Daniel McDonnell: 'Capping rookie players to lock them down is sending out the wrong message'
Should Declan Rice opt to pursue an international career with England, Ireland's World Cup qualifier with Moldova last October will be remembered for what might have been.
The argument is that Martin O'Neill should have capped Rice in that fixture to remove any doubts about his future. Lock him in, basically, although that choice of language always seems a tad unfortunate. It's a flawed argument, even if it was slightly surprising to hear O'Neill say that the thought hadn't crossed his mind.
Then again, he would probably have been sacked if Ireland didn't deliver in that Dublin date just three days shy of the vital win in Cardiff.
There was a feel-good story towards the end of that match when Seán Maguire was brought in for a debut with the points in the bag.
It would have sent out a curious message to Maguire if he was told to stand aside as the final switch favoured a teenager whose only Premier League appearance in the previous month was a minute off the bench against Huddersfield.
Imagine how frustrated the Kilkenny man would have been.
There are two different strands to this debate. Yes, there are times where it does appear that this management team are reactive rather than proactive when it comes to issues of selection.
It is their responsibility as football men to spot a talented player that is capable of improving beyond their current position. This is relevant with regard to those individuals sourced in the League of Ireland.
O'Neill is right to say he has taken the league seriously, and showed faith in both Daryl Horgan and Graham Burke by including them in squads while they were here - the latter got to play.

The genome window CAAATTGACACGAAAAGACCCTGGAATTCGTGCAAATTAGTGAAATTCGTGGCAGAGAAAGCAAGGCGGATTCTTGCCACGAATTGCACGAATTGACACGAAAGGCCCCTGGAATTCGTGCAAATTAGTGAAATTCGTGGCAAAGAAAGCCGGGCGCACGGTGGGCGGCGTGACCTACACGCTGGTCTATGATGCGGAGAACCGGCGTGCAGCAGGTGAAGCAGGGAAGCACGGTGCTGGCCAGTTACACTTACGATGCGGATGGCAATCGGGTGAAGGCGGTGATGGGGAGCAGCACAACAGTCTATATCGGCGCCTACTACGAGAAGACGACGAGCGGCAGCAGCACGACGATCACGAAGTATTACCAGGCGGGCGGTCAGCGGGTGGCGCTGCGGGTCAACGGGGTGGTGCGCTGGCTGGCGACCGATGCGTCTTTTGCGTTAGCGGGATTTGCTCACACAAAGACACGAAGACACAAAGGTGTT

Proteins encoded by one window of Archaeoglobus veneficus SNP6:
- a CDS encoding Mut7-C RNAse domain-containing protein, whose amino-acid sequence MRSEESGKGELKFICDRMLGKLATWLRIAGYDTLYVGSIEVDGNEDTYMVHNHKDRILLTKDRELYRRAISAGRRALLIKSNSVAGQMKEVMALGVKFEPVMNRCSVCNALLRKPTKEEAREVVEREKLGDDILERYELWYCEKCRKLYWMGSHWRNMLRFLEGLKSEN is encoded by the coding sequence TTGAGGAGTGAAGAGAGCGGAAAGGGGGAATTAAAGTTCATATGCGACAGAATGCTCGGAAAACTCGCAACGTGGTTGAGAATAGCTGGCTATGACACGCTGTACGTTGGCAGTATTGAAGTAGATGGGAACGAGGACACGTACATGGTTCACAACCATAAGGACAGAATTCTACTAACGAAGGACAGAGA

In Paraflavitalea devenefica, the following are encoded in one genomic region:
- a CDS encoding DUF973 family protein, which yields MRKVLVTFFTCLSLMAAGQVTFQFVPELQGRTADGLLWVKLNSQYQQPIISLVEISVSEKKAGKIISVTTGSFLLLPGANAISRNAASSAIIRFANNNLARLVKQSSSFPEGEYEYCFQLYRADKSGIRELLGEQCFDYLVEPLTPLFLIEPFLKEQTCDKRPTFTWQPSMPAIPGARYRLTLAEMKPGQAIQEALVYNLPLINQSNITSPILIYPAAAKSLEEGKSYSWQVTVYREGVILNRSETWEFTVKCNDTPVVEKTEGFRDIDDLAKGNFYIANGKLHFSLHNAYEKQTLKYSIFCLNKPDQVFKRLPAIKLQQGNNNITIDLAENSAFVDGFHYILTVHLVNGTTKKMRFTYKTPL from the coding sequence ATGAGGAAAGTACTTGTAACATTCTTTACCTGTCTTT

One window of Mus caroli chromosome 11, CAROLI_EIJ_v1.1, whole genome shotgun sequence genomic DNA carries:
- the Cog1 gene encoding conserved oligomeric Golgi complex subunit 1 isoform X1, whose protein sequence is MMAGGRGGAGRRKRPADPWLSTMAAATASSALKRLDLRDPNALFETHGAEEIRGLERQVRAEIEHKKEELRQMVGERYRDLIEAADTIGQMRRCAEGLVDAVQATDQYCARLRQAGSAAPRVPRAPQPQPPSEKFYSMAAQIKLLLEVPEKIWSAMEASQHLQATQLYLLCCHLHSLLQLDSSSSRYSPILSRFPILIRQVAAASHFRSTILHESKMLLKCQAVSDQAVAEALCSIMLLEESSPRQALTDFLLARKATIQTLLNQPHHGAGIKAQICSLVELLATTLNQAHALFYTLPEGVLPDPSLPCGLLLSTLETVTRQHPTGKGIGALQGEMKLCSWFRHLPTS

Read more here:
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They've endured mixed success across the water and have been bombed out as a consequence, even though the Irish boss concedes that in some cases they might just be unlucky in terms of being in the wrong place at the wrong time.
There's a balance to be struck between weighting club form and maintaining faith in a player. Maybe he has just decided they are not good enough but the chopping and changing is inconsistent. O'Neill does really seem to rate Dundalk winger Michael Duffy and, ironically enough, he is now going through a transfer process to commit his long-term future to the Republic of Ireland. But the main point here is that there will now be a clamour for Michael Obafemi to be capped against Denmark because he's involved at Premier League level and might one day be wanted by England and Nigeria.
That weekend vindication from Mark Hughes has put the pressure on O'Neill to get moving. Obafemi's name had dropped off the radar since his brief debut last term and he missed the recent Ireland U-19 gathering due to illness. Troy Parrott and Adam Idah's goals were the story of that gathering. But Obafemi is now being told he's ready for senior consideration.
One could argue that it's pragmatic and that other nations are not shy about doing it - Giovanni Trapattoni did once throw James McCarthy on late in a match with Macedonia - but it's a cynical policy.
As O'Neill said himself, players know the rules now. They can't be hurried into a decision they might regret. His suspicion is that Declan Rice might have stalled if Ireland put pressure on early and his example has played out so publicly that every footballer is well aware of the implications of their actions.
"I will end up capping 15-year-olds in competitive football just so they will play for Ireland for the next 15 years," said an incredulous O'Neill, when told that the Moldova match is now part of the Rice discussion. "You have to merit getting into the side."
Still, the decision to name Jimmy Dunne in a senior squad was influenced by stories linking him with a switch to Northern Ireland. "It would be ridiculous of me to say that there wouldn't be a part of that," said O'Neill, explaining his decision.
Dundalk man Dunne has impressed with Hearts this term, and Obafemi is a talent too, but there must be other Irish players wondering if eligibility for another country would come in handy as it would hasten the need for their inclusion.
This is a problem as there are competing forces when it comes to this subject matter. Capping players in case they turn out to be good will infuriate 100pc committed Irishmen that would kill for the chance. But the prospect of a Rice snub is increasing paranoia to the point where managers are damned either way.
International football is the loser.